BI’s Article search uses Boolean search capabilities. If you are not familiar with these principles, here are some quick tips.
To search specifically for more than one word, put the search term in quotation marks. For example, “workers compensation”. This will limit your search to that combination of words.
To search for a combination of terms, use quotations and the & symbol. For example, “hurricane” & “loss”.
Sixty-five of the 121 workers compensation insurers in Texas are performing at a level regulators consider as “average,” according to a report released Wednesday by the Texas Department of Insurance, Division of Workers' Compensation.
Meanwhile, 55 insurers were in the high-tier performance category and only one was deemed a poor performer, according to the report.
Texas labor law mandates that the division at least biennially assess the performance of insurers and health care providers. Based on the performance assessment, insurers and health care providers will be placed into regulatory tiers: poor, average and consistently high, according to the report.
DWC must then focus its regulatory oversight on the poor performers. Insurers will be assessed in even numbered years and health care providers will be assessed in odd numbered years, according to the report.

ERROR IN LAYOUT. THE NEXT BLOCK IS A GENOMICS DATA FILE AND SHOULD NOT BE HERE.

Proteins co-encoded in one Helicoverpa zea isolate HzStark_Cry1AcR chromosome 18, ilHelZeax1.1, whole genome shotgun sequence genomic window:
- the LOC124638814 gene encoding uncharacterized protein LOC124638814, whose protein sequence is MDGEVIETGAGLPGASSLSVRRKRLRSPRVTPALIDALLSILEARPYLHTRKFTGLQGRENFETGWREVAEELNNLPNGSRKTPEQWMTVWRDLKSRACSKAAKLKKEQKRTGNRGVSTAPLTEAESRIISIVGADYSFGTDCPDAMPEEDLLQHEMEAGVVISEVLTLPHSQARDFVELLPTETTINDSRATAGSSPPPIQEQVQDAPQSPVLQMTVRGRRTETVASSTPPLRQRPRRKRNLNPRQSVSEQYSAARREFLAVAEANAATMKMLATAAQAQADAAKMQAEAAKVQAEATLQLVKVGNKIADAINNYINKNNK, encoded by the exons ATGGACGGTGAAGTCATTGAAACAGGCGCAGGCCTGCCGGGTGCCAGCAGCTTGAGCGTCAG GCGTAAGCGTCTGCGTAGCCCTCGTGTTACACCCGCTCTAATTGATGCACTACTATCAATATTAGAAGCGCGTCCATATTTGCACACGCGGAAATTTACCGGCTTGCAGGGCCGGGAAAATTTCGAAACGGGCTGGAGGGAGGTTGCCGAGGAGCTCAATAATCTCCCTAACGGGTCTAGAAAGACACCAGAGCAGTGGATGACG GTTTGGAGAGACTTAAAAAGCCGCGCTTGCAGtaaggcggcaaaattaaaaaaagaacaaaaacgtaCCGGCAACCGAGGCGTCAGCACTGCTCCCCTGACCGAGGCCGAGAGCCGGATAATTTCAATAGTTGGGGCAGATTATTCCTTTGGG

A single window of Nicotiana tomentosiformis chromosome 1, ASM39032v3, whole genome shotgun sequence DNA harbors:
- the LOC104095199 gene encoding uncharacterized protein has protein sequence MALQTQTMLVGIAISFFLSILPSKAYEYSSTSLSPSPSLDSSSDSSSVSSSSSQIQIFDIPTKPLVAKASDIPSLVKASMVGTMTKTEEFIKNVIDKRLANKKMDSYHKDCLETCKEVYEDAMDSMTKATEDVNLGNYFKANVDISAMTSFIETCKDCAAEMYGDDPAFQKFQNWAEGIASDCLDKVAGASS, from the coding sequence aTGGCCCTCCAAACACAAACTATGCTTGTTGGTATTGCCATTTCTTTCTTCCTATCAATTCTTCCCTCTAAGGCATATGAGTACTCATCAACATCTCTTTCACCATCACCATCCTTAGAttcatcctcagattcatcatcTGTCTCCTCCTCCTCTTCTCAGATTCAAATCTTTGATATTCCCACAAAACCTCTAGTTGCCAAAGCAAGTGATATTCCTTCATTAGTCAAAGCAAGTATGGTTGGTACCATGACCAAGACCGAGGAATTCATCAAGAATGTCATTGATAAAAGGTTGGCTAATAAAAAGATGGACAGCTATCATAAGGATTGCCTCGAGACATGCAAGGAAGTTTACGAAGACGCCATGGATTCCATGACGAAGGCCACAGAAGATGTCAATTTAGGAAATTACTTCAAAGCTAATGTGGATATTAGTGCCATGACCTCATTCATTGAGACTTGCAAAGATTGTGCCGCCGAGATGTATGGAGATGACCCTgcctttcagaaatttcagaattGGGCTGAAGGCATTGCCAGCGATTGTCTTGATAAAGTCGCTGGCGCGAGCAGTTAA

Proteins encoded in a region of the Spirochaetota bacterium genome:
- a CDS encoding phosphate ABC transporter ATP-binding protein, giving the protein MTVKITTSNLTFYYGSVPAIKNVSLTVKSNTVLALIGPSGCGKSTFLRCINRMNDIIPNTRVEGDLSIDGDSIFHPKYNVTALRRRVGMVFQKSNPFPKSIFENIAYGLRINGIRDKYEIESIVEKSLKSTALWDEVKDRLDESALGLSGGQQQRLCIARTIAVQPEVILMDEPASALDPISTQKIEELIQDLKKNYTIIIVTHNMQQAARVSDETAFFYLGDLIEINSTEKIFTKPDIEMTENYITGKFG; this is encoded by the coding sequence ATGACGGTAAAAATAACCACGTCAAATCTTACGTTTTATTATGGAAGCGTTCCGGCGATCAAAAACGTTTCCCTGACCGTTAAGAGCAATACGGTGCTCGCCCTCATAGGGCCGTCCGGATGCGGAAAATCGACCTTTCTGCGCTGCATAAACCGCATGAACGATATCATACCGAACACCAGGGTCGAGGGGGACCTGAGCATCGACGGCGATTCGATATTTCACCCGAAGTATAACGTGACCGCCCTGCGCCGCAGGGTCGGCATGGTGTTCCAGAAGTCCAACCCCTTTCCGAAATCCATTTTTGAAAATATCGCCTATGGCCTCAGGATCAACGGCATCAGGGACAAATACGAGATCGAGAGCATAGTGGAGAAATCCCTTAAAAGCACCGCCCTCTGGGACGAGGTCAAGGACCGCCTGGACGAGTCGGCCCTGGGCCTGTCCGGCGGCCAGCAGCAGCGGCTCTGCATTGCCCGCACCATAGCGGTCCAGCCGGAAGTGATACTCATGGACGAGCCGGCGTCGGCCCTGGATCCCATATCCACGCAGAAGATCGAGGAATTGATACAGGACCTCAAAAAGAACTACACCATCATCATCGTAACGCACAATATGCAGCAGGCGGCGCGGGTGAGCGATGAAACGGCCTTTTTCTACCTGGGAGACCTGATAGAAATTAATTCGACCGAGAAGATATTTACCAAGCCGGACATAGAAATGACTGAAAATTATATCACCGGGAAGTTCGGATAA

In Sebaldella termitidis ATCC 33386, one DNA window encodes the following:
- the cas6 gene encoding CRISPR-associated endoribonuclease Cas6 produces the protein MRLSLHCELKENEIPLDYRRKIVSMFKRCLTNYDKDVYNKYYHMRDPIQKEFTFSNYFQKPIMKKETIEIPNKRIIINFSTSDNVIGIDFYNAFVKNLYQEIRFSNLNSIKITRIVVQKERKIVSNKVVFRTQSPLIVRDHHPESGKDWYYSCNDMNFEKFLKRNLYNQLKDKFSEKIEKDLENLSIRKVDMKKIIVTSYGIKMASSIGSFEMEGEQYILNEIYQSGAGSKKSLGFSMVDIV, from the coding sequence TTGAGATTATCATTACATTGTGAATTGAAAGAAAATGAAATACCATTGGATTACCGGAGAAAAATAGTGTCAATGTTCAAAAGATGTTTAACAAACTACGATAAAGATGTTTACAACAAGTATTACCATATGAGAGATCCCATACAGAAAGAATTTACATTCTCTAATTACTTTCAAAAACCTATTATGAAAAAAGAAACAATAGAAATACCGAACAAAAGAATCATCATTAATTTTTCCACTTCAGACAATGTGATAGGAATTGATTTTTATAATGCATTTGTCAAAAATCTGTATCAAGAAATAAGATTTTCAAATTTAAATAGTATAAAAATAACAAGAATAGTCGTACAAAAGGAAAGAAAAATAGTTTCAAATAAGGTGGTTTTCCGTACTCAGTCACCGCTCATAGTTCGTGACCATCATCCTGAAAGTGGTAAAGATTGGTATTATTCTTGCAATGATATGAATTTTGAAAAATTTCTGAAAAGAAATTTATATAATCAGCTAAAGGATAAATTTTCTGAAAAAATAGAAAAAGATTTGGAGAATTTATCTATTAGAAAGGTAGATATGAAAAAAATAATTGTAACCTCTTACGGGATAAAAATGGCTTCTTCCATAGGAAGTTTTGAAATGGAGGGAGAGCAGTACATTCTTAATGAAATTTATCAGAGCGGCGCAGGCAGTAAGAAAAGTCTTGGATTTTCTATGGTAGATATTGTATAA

The division weighs such issues as timely payment of initial temporary benefits by insurer, timely submission of initial payment data, timely processing of medical bills, and reconsideration for such bills when categorizing insurers, according to the report.
The report also found that 72 insurers are average performers and 16 are poor performers when it comes to paying initial benefits. When it comes to processing medical bills, 117 fell into the high performing category.
There is now a fee schedule for providing telemedicine services for injured workers in Texas, the Texas Department of Insurance, Division of Workers Compensation announced Wednesday.